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“Bad days have a scientific value. They are occasions a good learner would not miss.”Ralph Waldo Emerson

Frustrated.   Irritated.  Annoyed. Sometimes I feel this way when I’m in a hurry and I’m stuck in traffic. Have you ever felt like it? Have you ever felt this way about someone that you live with? About a co-worker or a customer?

When I facilitate certain seminars, I’m often asked how to deal with difficult people.  I think many people are hoping I will give them a simple phrase or a magic spell to help transform their situation but the answer is actually more complex. The solution involves changing the way we look at life. Life can be challenging if we make it challenging – it depends on our attitude. Difficult people and circumstances can reveal the areas we need to develop; they are our teachers.

Although we may have completed our formal education, we are never done learning. Life is a giant classroom and all of us, no matter what age, are students. The curriculum involves every aspect of our lives and there are always tests.  Until we learn the lessons and pass the tests, we will continue to encounter the same situations (although they may involve different teachers).  Our progress is hindered when we focus our attention on what we don’t like about the situation. We may spend a great deal of energy complaining and trying to change others when it’s us who need to change.

One of the many lessons I’ve learned in this area occurred almost ten years ago when I was working for an insurance company. For four weeks I was training new employees on how to administer insurance policies. There was one participant who particularly challenged my patience.

He was young and just out of university and would constantly arrive late, even after I warned him he could be terminated for this behaviour. He wouldn’t listen when I was training, and he spent a large part of his day talking to others instead of working. He was a thorn in my side. I dreaded dealing with him and his “annoying” behaviour.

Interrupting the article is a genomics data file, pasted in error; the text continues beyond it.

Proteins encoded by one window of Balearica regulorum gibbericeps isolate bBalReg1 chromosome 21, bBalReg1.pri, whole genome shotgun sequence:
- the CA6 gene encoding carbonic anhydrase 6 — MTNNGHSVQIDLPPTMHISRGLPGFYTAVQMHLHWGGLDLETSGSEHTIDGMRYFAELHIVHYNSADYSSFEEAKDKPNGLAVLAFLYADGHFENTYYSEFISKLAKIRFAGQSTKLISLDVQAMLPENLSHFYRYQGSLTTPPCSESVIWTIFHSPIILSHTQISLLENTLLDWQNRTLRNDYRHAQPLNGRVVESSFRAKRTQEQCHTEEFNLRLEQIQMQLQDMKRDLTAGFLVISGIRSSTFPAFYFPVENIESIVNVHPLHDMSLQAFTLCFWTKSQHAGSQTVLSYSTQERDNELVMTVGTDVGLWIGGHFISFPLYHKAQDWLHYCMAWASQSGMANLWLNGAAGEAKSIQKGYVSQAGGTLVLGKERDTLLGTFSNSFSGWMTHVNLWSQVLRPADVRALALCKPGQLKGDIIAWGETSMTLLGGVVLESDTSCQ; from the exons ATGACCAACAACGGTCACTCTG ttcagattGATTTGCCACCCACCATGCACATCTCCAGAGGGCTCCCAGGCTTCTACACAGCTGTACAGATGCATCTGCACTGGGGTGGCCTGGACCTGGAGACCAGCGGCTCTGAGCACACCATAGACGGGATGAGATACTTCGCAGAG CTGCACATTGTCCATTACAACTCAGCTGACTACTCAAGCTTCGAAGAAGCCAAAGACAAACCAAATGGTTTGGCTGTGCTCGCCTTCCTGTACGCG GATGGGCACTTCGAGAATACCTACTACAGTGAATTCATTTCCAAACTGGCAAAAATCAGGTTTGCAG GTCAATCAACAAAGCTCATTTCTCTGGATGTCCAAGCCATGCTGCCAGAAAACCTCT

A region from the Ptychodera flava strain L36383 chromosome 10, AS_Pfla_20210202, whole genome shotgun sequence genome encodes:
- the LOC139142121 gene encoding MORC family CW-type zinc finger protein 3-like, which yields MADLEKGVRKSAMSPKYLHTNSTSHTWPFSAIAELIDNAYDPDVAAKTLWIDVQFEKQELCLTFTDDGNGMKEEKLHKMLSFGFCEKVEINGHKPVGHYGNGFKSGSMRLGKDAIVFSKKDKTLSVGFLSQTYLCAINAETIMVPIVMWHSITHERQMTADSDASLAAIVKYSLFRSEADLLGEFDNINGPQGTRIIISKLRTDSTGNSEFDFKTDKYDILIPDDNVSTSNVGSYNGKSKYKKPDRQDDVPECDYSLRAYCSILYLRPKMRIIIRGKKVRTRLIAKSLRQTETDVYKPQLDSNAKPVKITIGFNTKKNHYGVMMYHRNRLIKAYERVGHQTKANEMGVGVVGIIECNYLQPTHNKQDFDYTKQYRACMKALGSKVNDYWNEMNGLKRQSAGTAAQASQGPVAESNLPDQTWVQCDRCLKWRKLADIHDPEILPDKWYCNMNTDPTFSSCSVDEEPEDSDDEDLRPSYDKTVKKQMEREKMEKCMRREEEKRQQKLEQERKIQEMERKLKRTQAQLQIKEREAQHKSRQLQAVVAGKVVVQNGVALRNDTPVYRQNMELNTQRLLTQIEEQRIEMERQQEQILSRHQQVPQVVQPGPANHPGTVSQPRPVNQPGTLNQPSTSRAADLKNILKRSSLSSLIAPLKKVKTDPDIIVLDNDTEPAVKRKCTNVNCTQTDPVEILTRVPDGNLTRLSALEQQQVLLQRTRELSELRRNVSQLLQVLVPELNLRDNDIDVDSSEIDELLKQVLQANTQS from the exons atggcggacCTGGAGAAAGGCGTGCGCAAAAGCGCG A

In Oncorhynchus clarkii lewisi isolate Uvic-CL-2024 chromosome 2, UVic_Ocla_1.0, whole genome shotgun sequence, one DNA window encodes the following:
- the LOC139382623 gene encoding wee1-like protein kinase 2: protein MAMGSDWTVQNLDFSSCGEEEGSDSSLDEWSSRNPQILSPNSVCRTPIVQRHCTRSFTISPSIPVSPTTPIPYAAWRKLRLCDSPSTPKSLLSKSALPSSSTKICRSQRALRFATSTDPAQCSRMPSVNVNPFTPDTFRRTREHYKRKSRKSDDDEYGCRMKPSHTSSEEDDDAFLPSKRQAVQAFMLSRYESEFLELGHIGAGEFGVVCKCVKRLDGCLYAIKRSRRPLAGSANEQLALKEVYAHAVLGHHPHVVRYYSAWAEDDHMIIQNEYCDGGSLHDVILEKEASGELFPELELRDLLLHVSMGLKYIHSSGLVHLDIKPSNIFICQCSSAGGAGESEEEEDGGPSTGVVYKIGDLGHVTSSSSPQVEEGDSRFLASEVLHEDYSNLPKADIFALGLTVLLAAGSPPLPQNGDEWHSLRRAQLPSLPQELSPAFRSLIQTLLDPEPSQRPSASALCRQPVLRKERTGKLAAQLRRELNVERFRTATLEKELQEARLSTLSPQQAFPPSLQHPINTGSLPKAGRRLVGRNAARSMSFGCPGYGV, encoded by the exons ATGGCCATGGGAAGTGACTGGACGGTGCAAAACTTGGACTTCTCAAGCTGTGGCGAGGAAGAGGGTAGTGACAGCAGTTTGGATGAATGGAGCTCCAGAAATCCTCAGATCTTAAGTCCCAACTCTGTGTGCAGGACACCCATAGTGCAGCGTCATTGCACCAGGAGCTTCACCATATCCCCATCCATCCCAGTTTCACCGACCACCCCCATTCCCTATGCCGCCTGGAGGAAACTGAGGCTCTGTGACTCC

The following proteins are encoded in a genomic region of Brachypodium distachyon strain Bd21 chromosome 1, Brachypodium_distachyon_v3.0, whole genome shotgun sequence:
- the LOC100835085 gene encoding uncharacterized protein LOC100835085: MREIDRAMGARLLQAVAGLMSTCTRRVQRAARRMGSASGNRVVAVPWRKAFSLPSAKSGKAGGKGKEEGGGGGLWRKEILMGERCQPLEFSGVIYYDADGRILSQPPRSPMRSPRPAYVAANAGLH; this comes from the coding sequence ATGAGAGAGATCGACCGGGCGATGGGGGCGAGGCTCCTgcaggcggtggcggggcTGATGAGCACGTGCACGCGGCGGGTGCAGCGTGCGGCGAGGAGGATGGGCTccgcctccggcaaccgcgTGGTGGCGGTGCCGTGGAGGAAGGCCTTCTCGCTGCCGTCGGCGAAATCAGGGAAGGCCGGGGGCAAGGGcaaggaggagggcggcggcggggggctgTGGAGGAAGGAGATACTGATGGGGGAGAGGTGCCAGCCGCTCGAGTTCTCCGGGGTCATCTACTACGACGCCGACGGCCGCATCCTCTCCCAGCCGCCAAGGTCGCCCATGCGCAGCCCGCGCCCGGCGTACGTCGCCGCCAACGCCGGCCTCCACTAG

As the training progressed, I got to know him better. I found out, along with other personal details, that his father was very ill. I started to look at him in a different way. I even began to appreciate his sense of humour and other endearing qualities. Around the time I decided to change my perspective, he started arriving on time and paying more attention in class.

As it turned out, of the thousands of people I have trained, he has been one of my favourites. Years later I still run into him and when I do, I’m delighted!  We sometimes talk about how he drove me crazy and we laugh! He is one of the many teachers who have taught me the importance of not judging others – you don’t always know what someone is going through or what they have experienced. I’m still working on learning this lesson but the experience taught me that, if you remain open to the possibility, someone who frustrates you can become your friend.

Working or living with people who challenge our limits when it comes to love can teach us more about ourselves and serve the essential purpose of helping us grow.  As author Marianne Williamson points out, “people who do make us angry are our most important teachers.”  Many of us don’t like these teachers because they expose who we really are. They illuminate our flaws. They reveal where we need to heal. They may trigger unconscious fears or feelings of rejection, abandonment, or not feeling good enough.

More than likely, the lesson we are to learn involves giving more love to yourself, to others, and to life. Maybe you are unknowingly enrolled in a course on patience, compassion, empathy, faith, perseverance, unconditional acceptance, gratitude, forgiveness, or “living in the moment”.

So, the next time you are encountering a difficult situation – even something as simple as being stuck in traffic, sit quietly for a few moments and ask yourself, “What am I supposed to learn from this?” The answer may not come immediately, but it will come if you sincerely desire to learn the lesson.